Winter has arrived, and now is the time for distractions, diversions, denial, and fantasy as we wait for our 66 days until spring.
My new word last week was seiche. It describes the natural settling waves in water, and today's headline on the weather network shows a car caked in ice next to Lake Erie. The hash tags include: 'seiche off Lake Erie froze this car in place.' The picture is here. Just below the frozen car is a video of a freezing soap bubble, along with other interesting frozen ice images - these are on theweathernetwork.com.
And now onto distraction...Our pictures today take us below the water's surface to tropical aquarium gardens of Florida. Why are reef fish so colourful?
I learn the question would be 'colourful to us humans' in an article on the subject.
"Losey suggests finding out what color they really are — to fishlike eyes — before you even ask why they’re brightly colored. The answer may surprise you. “We’ve only scratched the surface in terms of taking a species and determining what color it is — not with our eye, but with tools.”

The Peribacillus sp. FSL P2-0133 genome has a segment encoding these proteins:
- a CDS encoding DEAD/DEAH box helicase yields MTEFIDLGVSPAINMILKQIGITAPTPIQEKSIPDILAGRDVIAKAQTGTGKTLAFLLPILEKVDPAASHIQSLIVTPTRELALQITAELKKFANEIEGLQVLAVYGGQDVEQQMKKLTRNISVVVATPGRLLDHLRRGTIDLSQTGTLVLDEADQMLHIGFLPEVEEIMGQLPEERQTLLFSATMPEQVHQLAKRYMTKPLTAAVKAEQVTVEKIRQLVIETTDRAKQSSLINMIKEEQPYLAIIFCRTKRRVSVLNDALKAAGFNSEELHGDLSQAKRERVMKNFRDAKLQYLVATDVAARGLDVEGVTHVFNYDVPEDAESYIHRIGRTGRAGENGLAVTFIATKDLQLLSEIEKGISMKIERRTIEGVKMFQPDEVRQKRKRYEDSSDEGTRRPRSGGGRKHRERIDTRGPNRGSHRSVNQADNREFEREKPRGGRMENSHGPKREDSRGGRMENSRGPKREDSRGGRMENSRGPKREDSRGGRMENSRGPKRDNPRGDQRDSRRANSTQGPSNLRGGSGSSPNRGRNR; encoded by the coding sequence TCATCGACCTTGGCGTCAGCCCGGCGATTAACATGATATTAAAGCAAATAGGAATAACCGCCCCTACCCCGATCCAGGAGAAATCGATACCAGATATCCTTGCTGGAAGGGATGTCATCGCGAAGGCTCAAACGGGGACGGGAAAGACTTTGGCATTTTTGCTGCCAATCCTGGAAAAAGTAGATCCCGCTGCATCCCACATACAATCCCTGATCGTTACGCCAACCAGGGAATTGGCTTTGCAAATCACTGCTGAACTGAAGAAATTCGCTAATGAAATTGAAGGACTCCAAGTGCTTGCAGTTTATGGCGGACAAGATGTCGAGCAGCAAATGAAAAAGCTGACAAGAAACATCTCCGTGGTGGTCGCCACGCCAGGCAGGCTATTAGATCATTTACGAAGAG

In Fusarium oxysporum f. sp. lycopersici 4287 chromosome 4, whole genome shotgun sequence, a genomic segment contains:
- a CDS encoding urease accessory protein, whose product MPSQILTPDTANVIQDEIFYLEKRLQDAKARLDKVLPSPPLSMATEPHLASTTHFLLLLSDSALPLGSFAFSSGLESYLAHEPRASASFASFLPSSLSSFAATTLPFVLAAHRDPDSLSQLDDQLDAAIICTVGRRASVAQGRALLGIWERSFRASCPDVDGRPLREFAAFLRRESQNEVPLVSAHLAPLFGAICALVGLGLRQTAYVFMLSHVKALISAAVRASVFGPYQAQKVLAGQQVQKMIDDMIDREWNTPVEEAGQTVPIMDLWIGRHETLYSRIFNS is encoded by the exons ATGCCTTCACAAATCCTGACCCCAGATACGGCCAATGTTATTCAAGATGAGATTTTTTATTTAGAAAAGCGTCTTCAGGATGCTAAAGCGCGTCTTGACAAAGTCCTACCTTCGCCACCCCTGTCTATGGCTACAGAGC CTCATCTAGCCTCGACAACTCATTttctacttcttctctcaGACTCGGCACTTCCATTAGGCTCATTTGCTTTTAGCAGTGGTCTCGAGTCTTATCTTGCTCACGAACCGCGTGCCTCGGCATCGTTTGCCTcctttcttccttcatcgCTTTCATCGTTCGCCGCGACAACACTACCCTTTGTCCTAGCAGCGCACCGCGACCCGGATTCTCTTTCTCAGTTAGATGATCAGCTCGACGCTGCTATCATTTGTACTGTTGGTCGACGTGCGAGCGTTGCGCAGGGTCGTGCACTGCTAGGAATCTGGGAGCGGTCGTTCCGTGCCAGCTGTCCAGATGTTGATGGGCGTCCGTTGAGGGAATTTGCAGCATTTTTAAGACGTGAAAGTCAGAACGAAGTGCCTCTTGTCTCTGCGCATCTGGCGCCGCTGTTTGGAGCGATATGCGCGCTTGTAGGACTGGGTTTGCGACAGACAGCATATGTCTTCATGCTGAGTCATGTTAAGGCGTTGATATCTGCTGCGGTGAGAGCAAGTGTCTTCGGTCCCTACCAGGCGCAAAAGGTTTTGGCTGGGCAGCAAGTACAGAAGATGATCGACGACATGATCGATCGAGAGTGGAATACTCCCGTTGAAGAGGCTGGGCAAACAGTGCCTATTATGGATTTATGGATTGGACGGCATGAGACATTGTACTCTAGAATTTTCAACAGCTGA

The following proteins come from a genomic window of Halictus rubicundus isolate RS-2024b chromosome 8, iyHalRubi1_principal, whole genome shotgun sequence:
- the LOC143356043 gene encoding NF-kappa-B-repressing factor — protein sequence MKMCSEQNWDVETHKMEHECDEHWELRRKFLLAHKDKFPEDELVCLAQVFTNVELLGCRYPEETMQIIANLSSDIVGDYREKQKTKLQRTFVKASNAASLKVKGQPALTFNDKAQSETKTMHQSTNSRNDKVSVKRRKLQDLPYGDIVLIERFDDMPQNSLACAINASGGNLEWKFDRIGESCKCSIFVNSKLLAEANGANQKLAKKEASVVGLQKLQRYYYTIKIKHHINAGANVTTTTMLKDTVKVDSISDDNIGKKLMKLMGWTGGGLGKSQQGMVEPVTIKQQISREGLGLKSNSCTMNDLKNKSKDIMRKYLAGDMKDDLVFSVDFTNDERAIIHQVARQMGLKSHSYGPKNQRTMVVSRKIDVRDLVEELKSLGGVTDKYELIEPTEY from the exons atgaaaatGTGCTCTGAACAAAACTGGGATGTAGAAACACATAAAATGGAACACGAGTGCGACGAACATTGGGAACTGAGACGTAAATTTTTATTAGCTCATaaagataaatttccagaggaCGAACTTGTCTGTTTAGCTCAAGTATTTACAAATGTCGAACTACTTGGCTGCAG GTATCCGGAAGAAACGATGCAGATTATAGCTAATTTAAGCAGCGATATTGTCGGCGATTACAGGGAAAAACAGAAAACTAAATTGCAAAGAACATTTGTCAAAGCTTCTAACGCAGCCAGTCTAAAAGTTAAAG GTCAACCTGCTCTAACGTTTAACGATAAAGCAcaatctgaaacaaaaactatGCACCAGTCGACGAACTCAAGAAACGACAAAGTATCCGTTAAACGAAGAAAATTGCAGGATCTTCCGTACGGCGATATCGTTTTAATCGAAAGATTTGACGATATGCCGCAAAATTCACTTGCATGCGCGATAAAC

It is a long article that explores how fish see, which is different than how we see. And then gives the various explanations on the workings.
"One was first considered by Alfred Russel Wallace, a less-known but equally significant contemporary of Charles Darwin in the 19th century. Wallace suggested that the bright colors worn by reef fish may actually help them hide in an equally colorful environment. While fish are pink and green and purple and blue, so are the corals, sponges and other parts of the visually complex background behind them. “He said, well, these colors might actually have a protective function — they might actually function like camouflage in a sense against these heterogeneous backgrounds,” Rosenthal says.
The other idea is one developed by biologist Konrad Lorenz in the mid-20th century. He suggested that fish are conspicuously colored to help them identify their own species in the crowded reef environment, where there is direct competition between not only other species, but also members of their own."